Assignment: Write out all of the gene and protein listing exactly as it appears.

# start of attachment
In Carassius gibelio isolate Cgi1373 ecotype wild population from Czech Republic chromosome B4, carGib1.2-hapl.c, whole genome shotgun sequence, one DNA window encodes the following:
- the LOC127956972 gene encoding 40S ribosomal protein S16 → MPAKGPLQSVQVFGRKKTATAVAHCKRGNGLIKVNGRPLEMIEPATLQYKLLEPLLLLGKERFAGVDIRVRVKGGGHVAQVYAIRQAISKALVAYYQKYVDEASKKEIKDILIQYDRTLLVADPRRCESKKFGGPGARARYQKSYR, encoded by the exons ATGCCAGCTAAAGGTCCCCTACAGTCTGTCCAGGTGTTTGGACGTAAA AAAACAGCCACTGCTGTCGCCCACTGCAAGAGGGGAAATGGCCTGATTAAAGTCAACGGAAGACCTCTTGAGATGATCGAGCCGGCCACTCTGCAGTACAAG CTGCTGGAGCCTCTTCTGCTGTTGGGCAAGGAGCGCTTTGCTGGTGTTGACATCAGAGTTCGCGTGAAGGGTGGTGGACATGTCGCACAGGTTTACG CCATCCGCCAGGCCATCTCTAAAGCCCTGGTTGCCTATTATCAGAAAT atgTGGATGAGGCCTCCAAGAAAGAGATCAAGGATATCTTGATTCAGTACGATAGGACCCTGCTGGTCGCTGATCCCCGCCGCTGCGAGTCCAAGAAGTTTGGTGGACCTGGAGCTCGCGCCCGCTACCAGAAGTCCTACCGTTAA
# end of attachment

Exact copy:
In Carassius gibelio isolate Cgi1373 ecotype wild population from Czech Republic chromosome B4, carGib1.2-hapl.c, whole genome shotgun sequence, one DNA window encodes the following:
- the LOC127956972 gene encoding 40S ribosomal protein S16 → MPAKGPLQSVQVFGRKKTATAVAHCKRGNGLIKVNGRPLEMIEPATLQYKLLEPLLLLGKERFAGVDIRVRVKGGGHVAQVYAIRQAISKALVAYYQKYVDEASKKEIKDILIQYDRTLLVADPRRCESKKFGGPGARARYQKSYR, encoded by the exons ATGCCAGCTAAAGGTCCCCTACAGTCTGTCCAGGTGTTTGGACGTAAA AAAACAGCCACTGCTGTCGCCCACTGCAAGAGGGGAAATGGCCTGATTAAAGTCAACGGAAGACCTCTTGAGATGATCGAGCCGGCCACTCTGCAGTACAAG CTGCTGGAGCCTCTTCTGCTGTTGGGCAAGGAGCGCTTTGCTGGTGTTGACATCAGAGTTCGCGTGAAGGGTGGTGGACATGTCGCACAGGTTTACG CCATCCGCCAGGCCATCTCTAAAGCCCTGGTTGCCTATTATCAGAAAT atgTGGATGAGGCCTCCAAGAAAGAGATCAAGGATATCTTGATTCAGTACGATAGGACCCTGCTGGTCGCTGATCCCCGCCGCTGCGAGTCCAAGAAGTTTGGTGGACCTGGAGCTCGCGCCCGCTACCAGAAGTCCTACCGTTAA